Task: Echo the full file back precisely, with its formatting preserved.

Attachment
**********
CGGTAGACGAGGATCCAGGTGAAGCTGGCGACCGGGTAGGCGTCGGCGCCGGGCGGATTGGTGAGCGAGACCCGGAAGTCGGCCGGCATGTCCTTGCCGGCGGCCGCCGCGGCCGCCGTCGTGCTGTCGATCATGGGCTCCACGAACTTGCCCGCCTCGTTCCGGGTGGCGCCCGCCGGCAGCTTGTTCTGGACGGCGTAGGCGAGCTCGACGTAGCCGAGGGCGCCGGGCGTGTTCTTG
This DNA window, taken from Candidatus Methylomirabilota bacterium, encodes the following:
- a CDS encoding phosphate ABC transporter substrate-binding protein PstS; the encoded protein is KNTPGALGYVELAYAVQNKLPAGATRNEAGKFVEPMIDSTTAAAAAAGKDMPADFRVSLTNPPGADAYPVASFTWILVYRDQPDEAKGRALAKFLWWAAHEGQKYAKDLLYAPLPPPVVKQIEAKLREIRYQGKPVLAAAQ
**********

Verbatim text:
CGGTAGACGAGGATCCAGGTGAAGCTGGCGACCGGGTAGGCGTCGGCGCCGGGCGGATTGGTGAGCGAGACCCGGAAGTCGGCCGGCATGTCCTTGCCGGCGGCCGCCGCGGCCGCCGTCGTGCTGTCGATCATGGGCTCCACGAACTTGCCCGCCTCGTTCCGGGTGGCGCCCGCCGGCAGCTTGTTCTGGACGGCGTAGGCGAGCTCGACGTAGCCGAGGGCGCCGGGCGTGTTCTTG
This DNA window, taken from Candidatus Methylomirabilota bacterium, encodes the following:
- a CDS encoding phosphate ABC transporter substrate-binding protein PstS; the encoded protein is KNTPGALGYVELAYAVQNKLPAGATRNEAGKFVEPMIDSTTAAAAAAGKDMPADFRVSLTNPPGADAYPVASFTWILVYRDQPDEAKGRALAKFLWWAAHEGQKYAKDLLYAPLPPPVVKQIEAKLREIRYQGKPVLAAAQ